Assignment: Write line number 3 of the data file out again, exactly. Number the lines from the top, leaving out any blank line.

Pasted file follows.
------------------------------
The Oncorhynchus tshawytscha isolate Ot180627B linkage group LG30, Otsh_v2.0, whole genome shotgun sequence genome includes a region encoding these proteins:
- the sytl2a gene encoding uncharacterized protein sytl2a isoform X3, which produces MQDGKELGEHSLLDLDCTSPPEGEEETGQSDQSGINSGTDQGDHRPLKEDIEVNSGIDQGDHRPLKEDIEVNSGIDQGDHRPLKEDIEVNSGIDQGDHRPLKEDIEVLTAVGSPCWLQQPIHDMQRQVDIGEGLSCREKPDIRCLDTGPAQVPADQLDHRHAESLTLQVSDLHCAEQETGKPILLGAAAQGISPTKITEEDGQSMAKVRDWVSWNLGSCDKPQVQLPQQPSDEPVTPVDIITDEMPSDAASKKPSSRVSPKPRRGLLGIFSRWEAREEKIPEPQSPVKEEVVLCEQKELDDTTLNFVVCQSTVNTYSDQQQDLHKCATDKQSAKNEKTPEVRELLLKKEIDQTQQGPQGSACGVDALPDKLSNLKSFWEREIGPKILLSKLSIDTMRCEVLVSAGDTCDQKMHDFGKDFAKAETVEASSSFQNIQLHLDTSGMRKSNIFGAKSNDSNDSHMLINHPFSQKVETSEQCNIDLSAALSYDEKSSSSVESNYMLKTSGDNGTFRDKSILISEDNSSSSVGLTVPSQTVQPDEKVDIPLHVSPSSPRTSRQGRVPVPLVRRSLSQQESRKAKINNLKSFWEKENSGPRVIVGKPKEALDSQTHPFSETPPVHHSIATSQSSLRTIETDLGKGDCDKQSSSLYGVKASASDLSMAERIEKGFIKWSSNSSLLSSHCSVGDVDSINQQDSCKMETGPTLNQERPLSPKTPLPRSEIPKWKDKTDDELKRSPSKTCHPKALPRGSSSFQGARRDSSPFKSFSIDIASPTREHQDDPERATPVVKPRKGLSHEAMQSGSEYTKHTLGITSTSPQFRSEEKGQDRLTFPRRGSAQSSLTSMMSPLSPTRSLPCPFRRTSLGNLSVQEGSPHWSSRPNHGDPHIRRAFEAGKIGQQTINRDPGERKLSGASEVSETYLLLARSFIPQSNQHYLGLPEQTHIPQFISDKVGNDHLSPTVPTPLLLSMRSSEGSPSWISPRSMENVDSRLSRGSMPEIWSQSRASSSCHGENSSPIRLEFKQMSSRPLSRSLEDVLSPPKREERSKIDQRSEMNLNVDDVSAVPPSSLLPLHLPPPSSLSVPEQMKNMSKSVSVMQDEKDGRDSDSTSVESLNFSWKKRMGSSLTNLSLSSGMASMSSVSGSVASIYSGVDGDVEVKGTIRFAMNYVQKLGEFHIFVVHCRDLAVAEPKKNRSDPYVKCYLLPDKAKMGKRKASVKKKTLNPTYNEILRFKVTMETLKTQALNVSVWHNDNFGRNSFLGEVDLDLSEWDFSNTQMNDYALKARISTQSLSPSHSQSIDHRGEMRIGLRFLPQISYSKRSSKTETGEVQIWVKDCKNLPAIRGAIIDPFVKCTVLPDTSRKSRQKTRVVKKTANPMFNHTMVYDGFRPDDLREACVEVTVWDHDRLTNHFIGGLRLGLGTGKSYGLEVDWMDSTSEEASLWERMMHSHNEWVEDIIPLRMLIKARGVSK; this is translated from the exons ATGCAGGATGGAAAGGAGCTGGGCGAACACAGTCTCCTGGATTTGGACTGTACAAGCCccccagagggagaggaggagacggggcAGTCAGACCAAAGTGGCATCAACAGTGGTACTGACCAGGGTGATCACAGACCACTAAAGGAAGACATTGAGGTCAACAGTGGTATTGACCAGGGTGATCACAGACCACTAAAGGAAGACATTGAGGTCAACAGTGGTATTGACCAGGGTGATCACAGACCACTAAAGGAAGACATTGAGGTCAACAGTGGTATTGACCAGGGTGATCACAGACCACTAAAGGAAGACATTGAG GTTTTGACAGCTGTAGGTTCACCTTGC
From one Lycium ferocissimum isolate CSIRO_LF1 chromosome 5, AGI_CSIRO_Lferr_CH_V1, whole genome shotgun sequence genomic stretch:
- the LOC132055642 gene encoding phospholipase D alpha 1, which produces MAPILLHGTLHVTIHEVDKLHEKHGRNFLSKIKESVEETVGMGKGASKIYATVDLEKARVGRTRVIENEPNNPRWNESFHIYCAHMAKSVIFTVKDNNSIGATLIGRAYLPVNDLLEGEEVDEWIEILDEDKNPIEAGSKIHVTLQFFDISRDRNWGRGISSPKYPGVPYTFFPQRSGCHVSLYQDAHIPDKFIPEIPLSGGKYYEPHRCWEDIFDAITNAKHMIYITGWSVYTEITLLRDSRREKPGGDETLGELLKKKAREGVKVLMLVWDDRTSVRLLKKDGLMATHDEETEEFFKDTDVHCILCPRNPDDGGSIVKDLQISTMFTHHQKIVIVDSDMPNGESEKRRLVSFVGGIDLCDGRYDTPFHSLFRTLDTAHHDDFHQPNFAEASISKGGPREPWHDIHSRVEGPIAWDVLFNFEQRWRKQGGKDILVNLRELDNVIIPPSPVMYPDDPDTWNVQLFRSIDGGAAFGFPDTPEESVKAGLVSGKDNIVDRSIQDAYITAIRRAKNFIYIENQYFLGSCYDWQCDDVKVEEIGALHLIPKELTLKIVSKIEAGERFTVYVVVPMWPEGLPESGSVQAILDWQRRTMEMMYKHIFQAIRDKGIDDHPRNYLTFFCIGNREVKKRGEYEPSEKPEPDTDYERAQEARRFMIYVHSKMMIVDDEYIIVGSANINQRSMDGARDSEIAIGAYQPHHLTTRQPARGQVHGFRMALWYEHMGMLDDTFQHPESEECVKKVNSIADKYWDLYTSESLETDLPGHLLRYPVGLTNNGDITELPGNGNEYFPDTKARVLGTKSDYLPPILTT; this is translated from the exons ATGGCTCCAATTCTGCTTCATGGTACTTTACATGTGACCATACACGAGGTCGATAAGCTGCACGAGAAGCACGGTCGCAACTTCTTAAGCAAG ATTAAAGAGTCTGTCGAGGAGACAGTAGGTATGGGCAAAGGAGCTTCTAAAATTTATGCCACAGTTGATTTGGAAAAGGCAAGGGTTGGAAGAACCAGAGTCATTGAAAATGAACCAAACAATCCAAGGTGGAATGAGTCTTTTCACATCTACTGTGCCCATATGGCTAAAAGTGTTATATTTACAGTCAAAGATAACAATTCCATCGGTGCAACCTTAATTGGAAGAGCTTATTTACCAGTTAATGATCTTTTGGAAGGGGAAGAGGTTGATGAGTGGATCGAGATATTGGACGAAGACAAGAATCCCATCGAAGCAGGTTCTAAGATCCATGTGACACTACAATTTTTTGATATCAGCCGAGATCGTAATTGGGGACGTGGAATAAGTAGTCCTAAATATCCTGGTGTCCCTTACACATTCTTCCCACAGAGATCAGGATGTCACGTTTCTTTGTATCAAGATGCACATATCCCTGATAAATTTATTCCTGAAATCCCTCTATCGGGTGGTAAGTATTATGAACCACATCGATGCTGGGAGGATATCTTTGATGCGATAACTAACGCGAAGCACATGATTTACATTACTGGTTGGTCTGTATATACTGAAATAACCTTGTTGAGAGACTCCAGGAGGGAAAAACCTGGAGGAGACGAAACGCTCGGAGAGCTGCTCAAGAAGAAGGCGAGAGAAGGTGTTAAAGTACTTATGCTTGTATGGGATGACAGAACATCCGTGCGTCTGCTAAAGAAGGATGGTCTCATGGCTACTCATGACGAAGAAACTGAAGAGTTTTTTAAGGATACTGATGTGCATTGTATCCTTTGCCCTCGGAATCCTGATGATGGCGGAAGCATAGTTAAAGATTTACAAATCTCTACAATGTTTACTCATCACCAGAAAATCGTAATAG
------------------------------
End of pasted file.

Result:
From one Lycium ferocissimum isolate CSIRO_LF1 chromosome 5, AGI_CSIRO_Lferr_CH_V1, whole genome shotgun sequence genomic stretch: